Dealing with traffic tickets can be a hassle. When you’ve been issued a citation for speeding, improper passing, failure to stop for a red light or another moving violation, it may seem tempting to just pay it. Yet doing so won’t make the problem go away. In fact, it can lead to much greater inconvenience and hassle down the road.
By paying a citation, you’re pleading guilty to the offense. That might not seem like a big deal for the occasional speeding ticket. However, consider the consequences:
- Increased insurance premiums: Moving violations can lead to skyrocketing insurance rates, particularly if you have a spotty driving record or other risk factors. Paying a ticket often means you’ll be paying jacked-up rates for a long time.
- Points on your record: Depending on the violation, you may have points assessed against your driving record. Get enough points, and your license could be suspended, meaning you can’t drive to work, to the grocery store, to school – anywhere. Some violations may result in automatic license suspension. While you can fight the suspension if you take action soon enough, it’s an entirely separate hurdle from the underlying violation – and one that’s likely to cost you time and money.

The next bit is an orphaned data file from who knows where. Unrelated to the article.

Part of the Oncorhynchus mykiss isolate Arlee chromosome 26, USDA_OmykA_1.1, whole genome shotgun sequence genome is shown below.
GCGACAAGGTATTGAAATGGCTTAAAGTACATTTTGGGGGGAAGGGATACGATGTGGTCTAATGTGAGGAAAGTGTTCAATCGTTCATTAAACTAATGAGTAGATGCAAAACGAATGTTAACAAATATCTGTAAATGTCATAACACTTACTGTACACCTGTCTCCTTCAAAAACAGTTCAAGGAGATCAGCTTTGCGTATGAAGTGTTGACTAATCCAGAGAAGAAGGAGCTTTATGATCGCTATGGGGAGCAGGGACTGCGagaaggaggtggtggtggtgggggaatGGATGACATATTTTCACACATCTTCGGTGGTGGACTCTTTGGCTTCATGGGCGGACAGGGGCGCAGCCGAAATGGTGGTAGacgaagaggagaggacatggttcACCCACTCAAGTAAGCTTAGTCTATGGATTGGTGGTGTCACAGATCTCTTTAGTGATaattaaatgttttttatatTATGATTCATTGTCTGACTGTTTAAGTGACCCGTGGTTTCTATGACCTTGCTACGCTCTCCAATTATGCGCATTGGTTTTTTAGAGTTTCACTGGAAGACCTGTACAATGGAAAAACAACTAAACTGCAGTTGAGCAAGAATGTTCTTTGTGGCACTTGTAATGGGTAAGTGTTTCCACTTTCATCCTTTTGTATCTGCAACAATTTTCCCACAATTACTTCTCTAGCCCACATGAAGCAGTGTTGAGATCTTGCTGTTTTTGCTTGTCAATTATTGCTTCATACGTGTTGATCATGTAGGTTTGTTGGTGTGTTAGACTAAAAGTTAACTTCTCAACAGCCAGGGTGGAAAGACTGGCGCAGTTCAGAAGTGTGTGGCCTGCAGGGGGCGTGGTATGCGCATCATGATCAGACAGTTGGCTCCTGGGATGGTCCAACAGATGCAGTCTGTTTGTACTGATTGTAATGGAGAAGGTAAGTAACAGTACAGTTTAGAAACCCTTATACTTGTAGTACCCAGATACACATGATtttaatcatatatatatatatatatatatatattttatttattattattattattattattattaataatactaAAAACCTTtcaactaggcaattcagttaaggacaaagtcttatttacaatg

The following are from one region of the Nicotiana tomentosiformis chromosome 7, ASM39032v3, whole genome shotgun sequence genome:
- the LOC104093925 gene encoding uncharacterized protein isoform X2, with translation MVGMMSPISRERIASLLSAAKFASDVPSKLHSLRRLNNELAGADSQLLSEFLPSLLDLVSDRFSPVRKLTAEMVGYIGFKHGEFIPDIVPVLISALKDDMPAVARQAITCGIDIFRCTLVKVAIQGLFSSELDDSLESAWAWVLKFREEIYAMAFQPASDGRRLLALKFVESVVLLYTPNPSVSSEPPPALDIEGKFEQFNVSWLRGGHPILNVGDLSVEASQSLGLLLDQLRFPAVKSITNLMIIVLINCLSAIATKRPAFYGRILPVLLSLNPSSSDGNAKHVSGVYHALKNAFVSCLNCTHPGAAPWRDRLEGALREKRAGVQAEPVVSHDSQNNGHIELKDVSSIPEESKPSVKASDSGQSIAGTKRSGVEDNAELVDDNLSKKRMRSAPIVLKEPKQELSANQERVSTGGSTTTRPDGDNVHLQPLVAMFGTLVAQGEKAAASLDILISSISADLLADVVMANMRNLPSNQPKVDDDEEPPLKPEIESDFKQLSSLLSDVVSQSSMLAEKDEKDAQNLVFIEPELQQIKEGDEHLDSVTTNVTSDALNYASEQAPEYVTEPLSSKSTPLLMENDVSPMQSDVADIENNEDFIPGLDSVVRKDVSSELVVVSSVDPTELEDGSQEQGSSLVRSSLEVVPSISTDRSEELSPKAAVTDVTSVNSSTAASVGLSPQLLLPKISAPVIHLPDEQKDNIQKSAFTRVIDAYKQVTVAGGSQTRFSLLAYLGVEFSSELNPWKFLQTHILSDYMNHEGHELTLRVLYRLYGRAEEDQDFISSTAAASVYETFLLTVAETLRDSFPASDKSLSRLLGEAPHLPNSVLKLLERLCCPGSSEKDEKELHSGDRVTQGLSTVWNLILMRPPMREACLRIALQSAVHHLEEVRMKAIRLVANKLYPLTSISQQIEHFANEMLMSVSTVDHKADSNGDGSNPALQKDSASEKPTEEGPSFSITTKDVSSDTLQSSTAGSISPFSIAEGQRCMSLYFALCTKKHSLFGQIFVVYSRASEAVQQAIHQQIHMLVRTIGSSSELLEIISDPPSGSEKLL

Additionally, by pleading guilty, you’re giving up any defenses you may have to the citation. These defenses might not always be obvious. Perhaps the officer didn’t have a valid justification for pulling you over, for example. Maybe the speed gun was defective. Perhaps the light hadn’t quite turned red. You should never give up your right to raise a defense unless you’ve thoroughly explored potential defenses – ideally, with the help of a knowledgeable traffic attorney.
Paying the ticket also means you won’t have the chance to negotiate a better outcome. Even without an ironclad defense, you may still be able to reach an agreement with the prosecutor for a reduced penalty. Simply showing up goes a long way.